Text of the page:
Labor Day. There's a lot of support for an increase in minimum wage, because it makes good politics and sounds generous, but not much economic sense, therefore we know it's from the left. Very few hourly wage earners are at minimum and if they work full time, they are above the poverty line and lose benefits. (Maybe you think that’s good, but it could be a huge drop in the tax free, spendable income.)
Only about 30% of teens today are employed, so compare that to my era (1950-60s) or the 1970s—45-60%. That hurts them down the road. But politicians still get to hire at subsistence wages and call it "internships." Only about 11% of the work force is in a labor union, but in many states (like Ohio) you have to pay dues to a union to teach school even if you aren't a member (unions contribute almost 99% to Democrats).
I've been listening to Dennis Prager interview people about their jobs and why they love them. One guy writes for a motorcycle magazine (34 years) and gets to test the new models. Another sells ads for the back of the grocery tape--makes an unbelievable income. A woman called and said she homeschools and takes care of her husband and loves what she does, especially the research. One man designs one of a kind gift boxes. They were all so excited about their work it's been a fun program for Labor Day.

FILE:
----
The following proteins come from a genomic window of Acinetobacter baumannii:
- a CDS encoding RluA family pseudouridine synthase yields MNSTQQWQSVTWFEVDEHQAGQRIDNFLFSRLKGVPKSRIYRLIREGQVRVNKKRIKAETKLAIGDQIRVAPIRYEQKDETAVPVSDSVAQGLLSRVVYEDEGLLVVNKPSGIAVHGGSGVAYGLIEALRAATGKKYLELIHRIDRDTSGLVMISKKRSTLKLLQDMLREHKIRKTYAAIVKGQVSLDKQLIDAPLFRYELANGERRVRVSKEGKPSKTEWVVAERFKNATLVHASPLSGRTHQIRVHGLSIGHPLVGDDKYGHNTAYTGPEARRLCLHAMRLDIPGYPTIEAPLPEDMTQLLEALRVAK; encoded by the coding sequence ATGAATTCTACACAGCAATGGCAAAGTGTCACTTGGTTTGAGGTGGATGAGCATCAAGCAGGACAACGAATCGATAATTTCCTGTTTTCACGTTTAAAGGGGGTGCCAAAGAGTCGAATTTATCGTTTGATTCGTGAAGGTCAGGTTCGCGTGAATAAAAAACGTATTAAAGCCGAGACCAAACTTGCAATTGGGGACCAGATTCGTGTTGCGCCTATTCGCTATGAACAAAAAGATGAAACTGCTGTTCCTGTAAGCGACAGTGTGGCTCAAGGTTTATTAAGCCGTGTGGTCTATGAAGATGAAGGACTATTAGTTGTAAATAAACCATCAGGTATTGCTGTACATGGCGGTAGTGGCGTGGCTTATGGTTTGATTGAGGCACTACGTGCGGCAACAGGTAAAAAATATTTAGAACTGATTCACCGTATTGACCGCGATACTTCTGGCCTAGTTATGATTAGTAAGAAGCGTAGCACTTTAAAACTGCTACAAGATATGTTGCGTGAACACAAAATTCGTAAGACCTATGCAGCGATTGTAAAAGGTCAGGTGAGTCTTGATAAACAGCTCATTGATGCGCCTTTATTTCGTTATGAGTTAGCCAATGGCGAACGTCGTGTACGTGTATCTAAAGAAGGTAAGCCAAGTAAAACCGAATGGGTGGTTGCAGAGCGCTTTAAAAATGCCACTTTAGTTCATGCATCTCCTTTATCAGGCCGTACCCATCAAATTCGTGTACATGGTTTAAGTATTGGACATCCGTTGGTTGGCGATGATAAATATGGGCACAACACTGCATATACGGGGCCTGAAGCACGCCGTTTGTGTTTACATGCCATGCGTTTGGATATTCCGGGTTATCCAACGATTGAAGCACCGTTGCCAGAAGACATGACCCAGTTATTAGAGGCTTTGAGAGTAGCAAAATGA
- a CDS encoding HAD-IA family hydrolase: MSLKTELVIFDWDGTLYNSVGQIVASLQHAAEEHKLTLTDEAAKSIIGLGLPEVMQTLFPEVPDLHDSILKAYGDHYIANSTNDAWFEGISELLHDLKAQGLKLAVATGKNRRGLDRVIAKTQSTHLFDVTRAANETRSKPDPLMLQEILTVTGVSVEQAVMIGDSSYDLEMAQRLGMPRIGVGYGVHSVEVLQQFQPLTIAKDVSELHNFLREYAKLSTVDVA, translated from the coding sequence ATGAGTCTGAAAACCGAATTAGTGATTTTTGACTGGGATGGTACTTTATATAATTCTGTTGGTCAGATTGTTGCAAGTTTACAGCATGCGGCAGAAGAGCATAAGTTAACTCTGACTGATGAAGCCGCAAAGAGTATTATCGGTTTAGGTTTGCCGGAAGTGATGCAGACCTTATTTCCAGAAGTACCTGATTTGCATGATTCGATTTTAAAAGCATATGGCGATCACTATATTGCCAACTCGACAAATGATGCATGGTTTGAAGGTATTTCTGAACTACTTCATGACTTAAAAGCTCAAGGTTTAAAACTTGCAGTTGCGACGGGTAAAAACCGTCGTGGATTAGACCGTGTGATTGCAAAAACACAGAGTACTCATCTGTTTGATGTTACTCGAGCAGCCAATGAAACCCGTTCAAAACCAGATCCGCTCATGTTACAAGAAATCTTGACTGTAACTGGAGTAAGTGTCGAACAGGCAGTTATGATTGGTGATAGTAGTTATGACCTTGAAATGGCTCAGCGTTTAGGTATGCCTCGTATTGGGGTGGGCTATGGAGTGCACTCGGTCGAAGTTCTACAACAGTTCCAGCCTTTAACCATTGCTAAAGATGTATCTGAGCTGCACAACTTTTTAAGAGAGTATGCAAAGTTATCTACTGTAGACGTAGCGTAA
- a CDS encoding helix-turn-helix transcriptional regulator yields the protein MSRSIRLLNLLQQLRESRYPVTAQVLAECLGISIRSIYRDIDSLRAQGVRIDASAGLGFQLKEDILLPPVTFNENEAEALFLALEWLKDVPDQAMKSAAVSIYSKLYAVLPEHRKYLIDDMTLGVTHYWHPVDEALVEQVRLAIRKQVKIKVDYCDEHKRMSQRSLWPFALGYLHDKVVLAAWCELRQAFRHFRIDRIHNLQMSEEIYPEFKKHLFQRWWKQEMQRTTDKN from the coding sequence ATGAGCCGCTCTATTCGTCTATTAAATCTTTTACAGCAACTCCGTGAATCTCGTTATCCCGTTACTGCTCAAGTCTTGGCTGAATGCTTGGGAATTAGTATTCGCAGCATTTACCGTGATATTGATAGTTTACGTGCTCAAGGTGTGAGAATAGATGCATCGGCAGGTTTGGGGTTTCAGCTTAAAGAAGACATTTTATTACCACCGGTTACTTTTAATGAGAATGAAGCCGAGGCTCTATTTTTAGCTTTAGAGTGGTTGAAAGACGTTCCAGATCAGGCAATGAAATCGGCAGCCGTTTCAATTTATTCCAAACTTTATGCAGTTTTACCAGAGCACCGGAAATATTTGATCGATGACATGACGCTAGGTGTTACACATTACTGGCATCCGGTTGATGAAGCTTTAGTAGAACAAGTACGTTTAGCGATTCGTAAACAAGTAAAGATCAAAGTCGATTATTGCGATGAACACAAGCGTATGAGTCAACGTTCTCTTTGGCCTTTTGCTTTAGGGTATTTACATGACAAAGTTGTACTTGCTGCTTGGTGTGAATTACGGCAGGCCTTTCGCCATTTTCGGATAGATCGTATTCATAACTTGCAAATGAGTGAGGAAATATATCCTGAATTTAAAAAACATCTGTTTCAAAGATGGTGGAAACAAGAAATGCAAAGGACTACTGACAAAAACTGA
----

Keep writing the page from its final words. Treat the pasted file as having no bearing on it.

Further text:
What was your first job? Mine was a newspaper carrier for the Rockford Morning Star. My sisters actually had the route which was almost the entire town of Forreston, IL, but I got the edges of town which included a least 2 farms down a scary lane with no homes. In my mind's eye I can remember the route. I was in second grade, I think. The worst part--collecting; the best part--getting gifts at Christmas from my customers.
- Tom Blackburn: Columbus Dispatch carrier, it was an afternoon paper back then.
- James Isenhart: While still in HS in Mt. Morris was mowing lawns, then Kable Printing!
- Melissa Nobile: Baby sitting, lifeguard at the lake, dental office receptionist. And then I went to college.
- Kelly Sanders: Babysitting was my first job then came McDonalds.
- Jeanne Poisal: Babysitting then Woolworth’s.
- Mike Balluff: I too carried and delivered Rockford Morning Star in Mt Morris, then stocked shelves at M&M Market and lifeguard at Camp Emmaus. I got paid 69 cents/hr at Messers. That was just enough to keep my '51 Buick in gasoline.
- David Keck: Carrier for The Toledo Blade. Almost identical likes and dislikes. One dread at the end of the route: having a paper left over, or being short one.
- Roland Lane: Carrier for the Columbus Citizen.
- Anna Loska Meenan: Babysitting, then a maid at a Holiday Inn
- Sue Noll: Counting inventory or cleaning out an abandoned, filthy house for a perspective tenant, can't remember which was first
- David Meyers: Subbed on a Columbus Citizen route. Fondest memory was walking on the crust of frozen snow, seldom breaking through it. Also the feeling that I was the only one awake in the world.